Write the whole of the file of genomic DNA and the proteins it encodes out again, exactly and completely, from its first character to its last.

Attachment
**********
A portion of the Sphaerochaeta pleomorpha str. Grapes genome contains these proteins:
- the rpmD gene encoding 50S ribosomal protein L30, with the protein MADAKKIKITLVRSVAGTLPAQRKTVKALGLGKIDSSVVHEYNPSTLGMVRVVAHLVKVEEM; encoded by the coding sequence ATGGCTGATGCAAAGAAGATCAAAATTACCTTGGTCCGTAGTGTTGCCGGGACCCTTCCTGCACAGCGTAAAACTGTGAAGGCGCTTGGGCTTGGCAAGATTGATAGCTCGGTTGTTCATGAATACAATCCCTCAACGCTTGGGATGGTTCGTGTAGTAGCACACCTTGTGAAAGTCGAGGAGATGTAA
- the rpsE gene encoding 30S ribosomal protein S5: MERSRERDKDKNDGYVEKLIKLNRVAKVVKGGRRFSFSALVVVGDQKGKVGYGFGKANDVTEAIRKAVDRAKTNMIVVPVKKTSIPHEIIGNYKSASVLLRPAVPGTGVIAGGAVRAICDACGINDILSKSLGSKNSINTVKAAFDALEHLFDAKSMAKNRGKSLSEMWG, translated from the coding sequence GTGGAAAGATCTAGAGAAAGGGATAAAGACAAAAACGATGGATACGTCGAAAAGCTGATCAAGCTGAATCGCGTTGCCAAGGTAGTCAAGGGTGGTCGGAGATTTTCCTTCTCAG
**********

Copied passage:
A portion of the Sphaerochaeta pleomorpha str. Grapes genome contains these proteins:
- the rpmD gene encoding 50S ribosomal protein L30, with the protein MADAKKIKITLVRSVAGTLPAQRKTVKALGLGKIDSSVVHEYNPSTLGMVRVVAHLVKVEEM; encoded by the coding sequence ATGGCTGATGCAAAGAAGATCAAAATTACCTTGGTCCGTAGTGTTGCCGGGACCCTTCCTGCACAGCGTAAAACTGTGAAGGCGCTTGGGCTTGGCAAGATTGATAGCTCGGTTGTTCATGAATACAATCCCTCAACGCTTGGGATGGTTCGTGTAGTAGCACACCTTGTGAAAGTCGAGGAGATGTAA
- the rpsE gene encoding 30S ribosomal protein S5: MERSRERDKDKNDGYVEKLIKLNRVAKVVKGGRRFSFSALVVVGDQKGKVGYGFGKANDVTEAIRKAVDRAKTNMIVVPVKKTSIPHEIIGNYKSASVLLRPAVPGTGVIAGGAVRAICDACGINDILSKSLGSKNSINTVKAAFDALEHLFDAKSMAKNRGKSLSEMWG, translated from the coding sequence GTGGAAAGATCTAGAGAAAGGGATAAAGACAAAAACGATGGATACGTCGAAAAGCTGATCAAGCTGAATCGCGTTGCCAAGGTAGTCAAGGGTGGTCGGAGATTTTCCTTCTCAG